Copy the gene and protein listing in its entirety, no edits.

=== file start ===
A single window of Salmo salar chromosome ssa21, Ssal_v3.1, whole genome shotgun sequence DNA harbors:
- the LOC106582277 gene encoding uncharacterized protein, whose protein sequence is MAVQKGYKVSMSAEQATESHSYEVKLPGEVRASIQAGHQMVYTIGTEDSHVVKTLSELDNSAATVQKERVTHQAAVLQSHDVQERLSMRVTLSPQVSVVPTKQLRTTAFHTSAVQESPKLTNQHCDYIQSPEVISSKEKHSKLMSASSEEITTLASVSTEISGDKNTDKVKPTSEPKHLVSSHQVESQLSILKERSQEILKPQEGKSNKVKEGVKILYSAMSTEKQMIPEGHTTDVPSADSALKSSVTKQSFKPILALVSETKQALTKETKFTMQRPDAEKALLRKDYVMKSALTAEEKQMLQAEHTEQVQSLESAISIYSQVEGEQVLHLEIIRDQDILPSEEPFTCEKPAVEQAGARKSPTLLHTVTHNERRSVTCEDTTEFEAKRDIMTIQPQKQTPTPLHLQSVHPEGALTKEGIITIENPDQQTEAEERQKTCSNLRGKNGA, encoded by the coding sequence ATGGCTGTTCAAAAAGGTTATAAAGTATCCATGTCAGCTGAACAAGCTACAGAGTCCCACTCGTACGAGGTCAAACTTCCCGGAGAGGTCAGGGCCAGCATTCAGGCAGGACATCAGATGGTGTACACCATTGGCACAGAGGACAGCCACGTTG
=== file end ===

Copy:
A single window of Salmo salar chromosome ssa21, Ssal_v3.1, whole genome shotgun sequence DNA harbors:
- the LOC106582277 gene encoding uncharacterized protein, whose protein sequence is MAVQKGYKVSMSAEQATESHSYEVKLPGEVRASIQAGHQMVYTIGTEDSHVVKTLSELDNSAATVQKERVTHQAAVLQSHDVQERLSMRVTLSPQVSVVPTKQLRTTAFHTSAVQESPKLTNQHCDYIQSPEVISSKEKHSKLMSASSEEITTLASVSTEISGDKNTDKVKPTSEPKHLVSSHQVESQLSILKERSQEILKPQEGKSNKVKEGVKILYSAMSTEKQMIPEGHTTDVPSADSALKSSVTKQSFKPILALVSETKQALTKETKFTMQRPDAEKALLRKDYVMKSALTAEEKQMLQAEHTEQVQSLESAISIYSQVEGEQVLHLEIIRDQDILPSEEPFTCEKPAVEQAGARKSPTLLHTVTHNERRSVTCEDTTEFEAKRDIMTIQPQKQTPTPLHLQSVHPEGALTKEGIITIENPDQQTEAEERQKTCSNLRGKNGA, encoded by the coding sequence ATGGCTGTTCAAAAAGGTTATAAAGTATCCATGTCAGCTGAACAAGCTACAGAGTCCCACTCGTACGAGGTCAAACTTCCCGGAGAGGTCAGGGCCAGCATTCAGGCAGGACATCAGATGGTGTACACCATTGGCACAGAGGACAGCCACGTTG